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The iconic MIT home page Spotlight features a daily-changing image and design that focuses on advances in research, technology and education taking place at the Institute. Though some Spotlights do run multiple days - for example Friday's spot usually runs through the weekend, we work very hard to maintain the daily-changing tradition. We've combed our servers and have compiled a digital archive of the Institute home page through the years - well over 2000 images. Enjoy!
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AeroAstro marks a centuryToday’s Spotlight is a slideshow of photographs featuring faculty and alumni of MIT AeroAstro. In order of appearance are: Dava Newman, David Mindell, Sheila Widnall, Ian Waitz, Mark Drela, Kerri Cahoy, Paulo Luzano, and Jamie Peraire, all photographed by Len Rubenstein. The last photograph, of Greg Chamitoff, is courtesy of Chamitoff.

Aeronautics and astronautics has come a long way in the past 100 years. The Institute pioneered the nation’s first aeronautical engineering course in 1914, and many say MIT defined the field. Today, the department is the top-ranked graduate and undergraduate program of its kind in the country, and faculty are preparing for a fantastic future ...

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The MIT home page Spotlight showcases the research, technology and education advances taking place at the Institute every day.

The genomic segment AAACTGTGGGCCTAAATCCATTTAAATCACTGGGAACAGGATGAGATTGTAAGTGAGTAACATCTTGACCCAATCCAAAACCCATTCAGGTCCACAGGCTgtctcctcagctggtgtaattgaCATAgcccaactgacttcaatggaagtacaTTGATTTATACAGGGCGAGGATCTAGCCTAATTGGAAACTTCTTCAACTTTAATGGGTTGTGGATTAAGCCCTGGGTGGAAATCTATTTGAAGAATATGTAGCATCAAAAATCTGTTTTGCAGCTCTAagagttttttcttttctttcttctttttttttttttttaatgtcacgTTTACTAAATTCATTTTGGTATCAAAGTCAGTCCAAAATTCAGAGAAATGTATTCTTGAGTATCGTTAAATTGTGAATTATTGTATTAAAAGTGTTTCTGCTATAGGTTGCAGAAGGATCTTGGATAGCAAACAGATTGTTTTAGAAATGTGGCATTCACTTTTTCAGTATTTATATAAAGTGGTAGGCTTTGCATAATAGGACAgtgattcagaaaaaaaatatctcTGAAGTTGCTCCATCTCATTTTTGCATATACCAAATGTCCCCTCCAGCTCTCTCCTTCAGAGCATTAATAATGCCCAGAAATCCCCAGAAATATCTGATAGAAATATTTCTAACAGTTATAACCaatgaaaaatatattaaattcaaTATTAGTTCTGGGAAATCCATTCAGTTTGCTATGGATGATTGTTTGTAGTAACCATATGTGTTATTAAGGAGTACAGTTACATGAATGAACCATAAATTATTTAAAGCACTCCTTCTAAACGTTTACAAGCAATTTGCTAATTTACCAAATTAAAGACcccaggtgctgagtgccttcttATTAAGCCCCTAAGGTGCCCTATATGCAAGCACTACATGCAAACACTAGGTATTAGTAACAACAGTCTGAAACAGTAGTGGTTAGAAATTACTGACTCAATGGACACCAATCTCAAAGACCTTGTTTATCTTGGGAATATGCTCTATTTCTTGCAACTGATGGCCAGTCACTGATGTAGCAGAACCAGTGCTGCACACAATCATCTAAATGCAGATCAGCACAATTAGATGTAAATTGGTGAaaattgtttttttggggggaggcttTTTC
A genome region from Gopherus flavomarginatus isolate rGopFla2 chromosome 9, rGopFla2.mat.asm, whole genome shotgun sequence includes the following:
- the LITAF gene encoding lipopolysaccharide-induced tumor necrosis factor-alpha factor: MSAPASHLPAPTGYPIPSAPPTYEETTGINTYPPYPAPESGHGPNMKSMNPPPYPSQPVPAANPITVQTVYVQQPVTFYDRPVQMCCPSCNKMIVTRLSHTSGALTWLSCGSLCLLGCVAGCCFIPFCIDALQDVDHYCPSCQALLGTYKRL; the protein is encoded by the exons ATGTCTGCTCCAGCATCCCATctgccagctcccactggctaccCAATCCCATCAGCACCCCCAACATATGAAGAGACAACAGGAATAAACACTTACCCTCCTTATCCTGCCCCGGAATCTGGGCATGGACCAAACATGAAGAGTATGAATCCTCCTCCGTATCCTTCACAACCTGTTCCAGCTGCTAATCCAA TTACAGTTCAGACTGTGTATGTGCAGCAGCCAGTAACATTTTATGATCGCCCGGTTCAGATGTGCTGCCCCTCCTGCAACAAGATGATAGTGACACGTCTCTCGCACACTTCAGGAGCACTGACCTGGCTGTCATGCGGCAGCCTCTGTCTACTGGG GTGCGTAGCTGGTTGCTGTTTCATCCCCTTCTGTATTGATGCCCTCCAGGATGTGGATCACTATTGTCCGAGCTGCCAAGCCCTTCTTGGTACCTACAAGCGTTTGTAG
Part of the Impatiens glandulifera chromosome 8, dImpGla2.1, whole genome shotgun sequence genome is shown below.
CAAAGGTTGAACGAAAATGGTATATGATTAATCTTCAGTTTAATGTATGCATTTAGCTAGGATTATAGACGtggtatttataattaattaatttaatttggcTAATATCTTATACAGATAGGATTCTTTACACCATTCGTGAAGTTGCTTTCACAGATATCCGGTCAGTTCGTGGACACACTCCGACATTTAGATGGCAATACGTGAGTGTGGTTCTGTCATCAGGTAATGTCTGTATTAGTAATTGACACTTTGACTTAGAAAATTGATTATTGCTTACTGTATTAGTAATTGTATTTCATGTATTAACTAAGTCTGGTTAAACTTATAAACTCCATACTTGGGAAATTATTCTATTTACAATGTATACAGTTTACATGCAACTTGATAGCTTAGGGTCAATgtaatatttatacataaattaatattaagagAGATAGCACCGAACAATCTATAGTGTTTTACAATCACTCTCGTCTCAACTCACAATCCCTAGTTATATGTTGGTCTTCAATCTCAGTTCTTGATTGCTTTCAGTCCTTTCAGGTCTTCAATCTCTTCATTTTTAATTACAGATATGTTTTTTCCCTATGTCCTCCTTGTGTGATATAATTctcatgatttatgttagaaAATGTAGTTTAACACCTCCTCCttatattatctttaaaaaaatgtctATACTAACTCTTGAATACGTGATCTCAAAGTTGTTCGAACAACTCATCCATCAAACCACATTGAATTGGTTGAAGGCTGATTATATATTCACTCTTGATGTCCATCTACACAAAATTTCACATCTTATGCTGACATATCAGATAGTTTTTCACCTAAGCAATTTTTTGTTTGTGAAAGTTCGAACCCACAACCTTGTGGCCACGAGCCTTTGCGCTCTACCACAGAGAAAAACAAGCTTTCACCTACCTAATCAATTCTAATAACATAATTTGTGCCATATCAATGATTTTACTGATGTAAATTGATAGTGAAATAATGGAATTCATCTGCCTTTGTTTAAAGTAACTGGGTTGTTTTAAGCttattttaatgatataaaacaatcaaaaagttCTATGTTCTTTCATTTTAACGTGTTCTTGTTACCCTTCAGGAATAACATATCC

What makes it as a Spotlight image is an editorial decision by the MIT News Office based on factors that include timeliness, promotion of MIT's mission, the balance of interest to both internal and external audiences, and appropriateness.

We do welcome ideas and submissions for spotlights from community members, but please note we are not able to accommodate all requests. We are unable to run event previews or promotions as spotlights; for those looking to promote an event, we are happy to include your listing as an event headline on the homepage (when space is available). For more information, e-mail the spotlight team.

Request a Spotlight or Event Headline, here.
Taking their leaves

Taking their leaves

The colorful leaves piling up in your backyard this fall can be thought of as natural stores of carbon. In the springtime, leaves soak up carbon dioxide from the atmosphere, converting the gas into organic carbon compounds. Come autumn, trees shed their leaves, leaving them to decompose in the soil as they are eaten by microbes. Over time, decaying leaves release carbon back into the atmosphere as carbon dioxide.

In fact, the natural decay of organic carbon contributes more than 90 percent of the yearly carbon dioxide released into Earth’s atmosphere and oceans.

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